India sets up elaborate system to tap phone calls, e-mail

Published: June 20, 2013

Government says this will help safeguard national security. PHOTO: REUTERS

NEW DELHI: India has launched a wide-ranging surveillance programme that will give its security agencies and even income tax officials the ability to tap directly into e-mails and phone calls without oversight by courts or parliament, several sources said.

The expanded surveillance in the world’s most populous democracy, which the government says will help safeguard national security, has alarmed privacy advocates at a time when allegations of massive US digital snooping beyond American shores has set off a global furore.

“If India doesn’t want to look like an authoritarian regime, it needs to be transparent about who will be authorized to collect data, what data will be collected, how it will be used, and how the right to privacy will be protected,” said Cynthia Wong, an Internet researcher at New York-based Human Rights Watch.

The Central Monitoring System (CMS) was announced in 2011 but there has been no public debate and the government has said little about how it will work or how it will ensure that the system is not abused.

The government started to quietly roll the system out state by state in April this year, according to government officials. Eventually it will be able to target any of India’s 900 million landline and mobile phone subscribers and 120 million Internet users.

Home ministry spokesman KS Dhatwalia said he did not have details of CMS and therefore could not comment on the privacy concerns. A spokeswoman for the telecommunications ministry, which will oversee CMS, did not respond to queries.

Officials said making details of the project public would limit its effectiveness as a clandestine intelligence-gathering tool.

“Security of the country is very important. All countries have these surveillance programmes,” said a senior telecommunications ministry official, defending the need for a large-scale eavesdropping system like CMS.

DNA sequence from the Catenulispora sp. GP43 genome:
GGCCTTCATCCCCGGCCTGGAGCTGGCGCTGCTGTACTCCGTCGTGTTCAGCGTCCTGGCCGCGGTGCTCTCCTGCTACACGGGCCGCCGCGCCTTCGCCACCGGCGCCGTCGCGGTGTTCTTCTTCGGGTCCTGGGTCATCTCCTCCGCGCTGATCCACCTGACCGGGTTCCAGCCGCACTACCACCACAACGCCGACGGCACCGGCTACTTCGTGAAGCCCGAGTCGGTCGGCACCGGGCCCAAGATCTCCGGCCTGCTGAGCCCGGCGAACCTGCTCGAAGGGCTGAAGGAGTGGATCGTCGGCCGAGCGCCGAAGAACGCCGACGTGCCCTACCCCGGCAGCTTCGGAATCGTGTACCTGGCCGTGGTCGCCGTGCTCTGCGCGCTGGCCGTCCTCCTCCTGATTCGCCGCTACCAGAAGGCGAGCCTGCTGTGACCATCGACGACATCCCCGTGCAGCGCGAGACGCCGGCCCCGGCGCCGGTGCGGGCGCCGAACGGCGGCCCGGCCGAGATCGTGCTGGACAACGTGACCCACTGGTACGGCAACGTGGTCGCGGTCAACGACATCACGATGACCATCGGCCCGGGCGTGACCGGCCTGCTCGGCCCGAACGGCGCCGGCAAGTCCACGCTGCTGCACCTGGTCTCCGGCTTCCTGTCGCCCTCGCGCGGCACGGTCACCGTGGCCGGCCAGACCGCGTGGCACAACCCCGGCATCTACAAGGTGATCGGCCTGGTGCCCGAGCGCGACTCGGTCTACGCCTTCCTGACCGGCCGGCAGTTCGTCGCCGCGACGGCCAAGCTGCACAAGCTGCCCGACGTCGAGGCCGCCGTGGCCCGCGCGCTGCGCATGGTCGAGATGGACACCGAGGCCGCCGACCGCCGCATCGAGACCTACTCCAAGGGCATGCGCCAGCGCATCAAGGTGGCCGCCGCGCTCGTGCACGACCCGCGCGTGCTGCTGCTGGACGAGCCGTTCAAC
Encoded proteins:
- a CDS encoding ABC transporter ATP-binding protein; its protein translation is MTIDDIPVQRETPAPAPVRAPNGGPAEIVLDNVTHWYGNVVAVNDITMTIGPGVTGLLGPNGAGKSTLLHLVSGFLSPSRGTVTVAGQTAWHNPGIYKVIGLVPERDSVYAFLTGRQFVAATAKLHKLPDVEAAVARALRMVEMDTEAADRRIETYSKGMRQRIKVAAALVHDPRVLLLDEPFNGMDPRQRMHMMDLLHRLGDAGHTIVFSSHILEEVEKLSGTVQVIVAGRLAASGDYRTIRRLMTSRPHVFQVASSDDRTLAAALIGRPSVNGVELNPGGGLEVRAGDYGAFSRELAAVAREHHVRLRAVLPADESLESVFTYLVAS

“You can see terrorists getting caught, you see crimes being stopped. You need surveillance. This is to protect you and your country,” said the official, who is directly involved in setting up the project. He did not want to be identified because of the sensitivity of the subject.

No independent oversight

The new system will allow the government to listen to and tape phone conversations, read e-mails and text messages, monitor posts on Facebook, Twitter or LinkedIn and track searches on Google of selected targets, according to interviews with two other officials involved in setting up the new surveillance programme, human rights activists and cyber experts.

In 2012, India sent in 4,750 requests to Google Inc (GOOG.O) for user data, the highest in the world after the United States.

Security agencies will no longer need to seek a court order for surveillance or depend, as they do now, on Internet or telephone service providers to give them the data, the government officials said.

Government intercept data servers are being built on the premises of private telecommunications firms. These will allow the government to tap into communications at will without telling the service providers, according to the officials and public documents.

The top bureaucrat in the home ministry and his state-level deputies will have the power to approve requests for surveillance of specific phone numbers, e-mails or social media accounts, the government officials said.

While it is not unusual for governments to have equipment at telecommunication companies and service providers, they are usually required to submit warrants or be subject to other forms of independent oversight.

“Bypassing courts is really very dangerous and can be easily misused,” said Pawan Sinha, who teaches human rights at Delhi University. In most countries in Europe and in the United States, security agencies were obliged to seek court approval or had to function with legal oversight, he said.